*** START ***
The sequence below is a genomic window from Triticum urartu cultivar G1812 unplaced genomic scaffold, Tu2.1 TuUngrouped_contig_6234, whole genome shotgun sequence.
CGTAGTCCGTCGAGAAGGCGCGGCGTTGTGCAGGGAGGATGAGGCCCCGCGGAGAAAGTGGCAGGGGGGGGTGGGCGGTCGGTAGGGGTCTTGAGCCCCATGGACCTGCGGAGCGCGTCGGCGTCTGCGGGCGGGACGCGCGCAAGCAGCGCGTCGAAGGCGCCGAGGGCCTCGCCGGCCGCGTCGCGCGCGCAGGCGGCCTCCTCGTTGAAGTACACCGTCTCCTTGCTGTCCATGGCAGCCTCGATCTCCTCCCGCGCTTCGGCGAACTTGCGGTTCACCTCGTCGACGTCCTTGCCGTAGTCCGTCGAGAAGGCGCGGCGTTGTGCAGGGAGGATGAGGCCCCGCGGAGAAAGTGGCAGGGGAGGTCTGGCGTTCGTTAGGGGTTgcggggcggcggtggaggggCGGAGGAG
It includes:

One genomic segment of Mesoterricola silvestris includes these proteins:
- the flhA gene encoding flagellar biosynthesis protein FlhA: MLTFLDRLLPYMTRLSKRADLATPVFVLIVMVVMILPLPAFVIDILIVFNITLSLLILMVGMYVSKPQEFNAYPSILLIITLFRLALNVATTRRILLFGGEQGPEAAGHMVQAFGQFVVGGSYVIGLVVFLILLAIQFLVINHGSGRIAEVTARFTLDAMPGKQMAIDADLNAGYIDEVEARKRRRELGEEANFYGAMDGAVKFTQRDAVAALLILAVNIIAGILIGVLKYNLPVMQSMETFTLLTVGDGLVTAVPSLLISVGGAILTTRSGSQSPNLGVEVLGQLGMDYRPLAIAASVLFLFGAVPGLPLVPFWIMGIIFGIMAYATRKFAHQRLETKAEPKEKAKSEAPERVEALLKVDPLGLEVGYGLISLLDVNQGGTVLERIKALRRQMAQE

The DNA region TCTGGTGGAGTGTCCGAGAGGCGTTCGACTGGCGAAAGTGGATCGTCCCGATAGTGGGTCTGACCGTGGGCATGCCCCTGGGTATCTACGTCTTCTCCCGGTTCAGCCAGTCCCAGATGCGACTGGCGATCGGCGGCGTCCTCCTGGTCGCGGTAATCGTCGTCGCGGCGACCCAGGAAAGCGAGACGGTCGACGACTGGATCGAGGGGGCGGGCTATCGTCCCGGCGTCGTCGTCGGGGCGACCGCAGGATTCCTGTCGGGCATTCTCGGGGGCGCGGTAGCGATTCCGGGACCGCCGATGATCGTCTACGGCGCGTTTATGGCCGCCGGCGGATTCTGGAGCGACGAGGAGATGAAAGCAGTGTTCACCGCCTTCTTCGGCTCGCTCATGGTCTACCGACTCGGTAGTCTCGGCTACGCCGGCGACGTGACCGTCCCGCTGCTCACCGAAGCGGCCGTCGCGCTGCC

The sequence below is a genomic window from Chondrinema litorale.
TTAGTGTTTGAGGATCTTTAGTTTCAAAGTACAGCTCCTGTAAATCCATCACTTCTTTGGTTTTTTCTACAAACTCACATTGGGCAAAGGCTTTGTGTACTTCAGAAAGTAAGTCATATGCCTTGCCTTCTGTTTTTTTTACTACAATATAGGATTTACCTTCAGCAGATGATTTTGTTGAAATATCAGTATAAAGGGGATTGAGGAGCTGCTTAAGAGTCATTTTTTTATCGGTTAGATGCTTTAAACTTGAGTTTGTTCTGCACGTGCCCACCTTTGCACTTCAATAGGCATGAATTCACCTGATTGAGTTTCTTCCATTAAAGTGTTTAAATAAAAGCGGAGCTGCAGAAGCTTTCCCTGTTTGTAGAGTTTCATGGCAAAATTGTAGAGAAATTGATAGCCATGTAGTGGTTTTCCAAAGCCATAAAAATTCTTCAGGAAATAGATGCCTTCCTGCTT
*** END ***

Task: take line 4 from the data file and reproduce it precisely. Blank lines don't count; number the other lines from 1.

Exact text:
One genomic segment of Mesoterricola silvestris includes these proteins: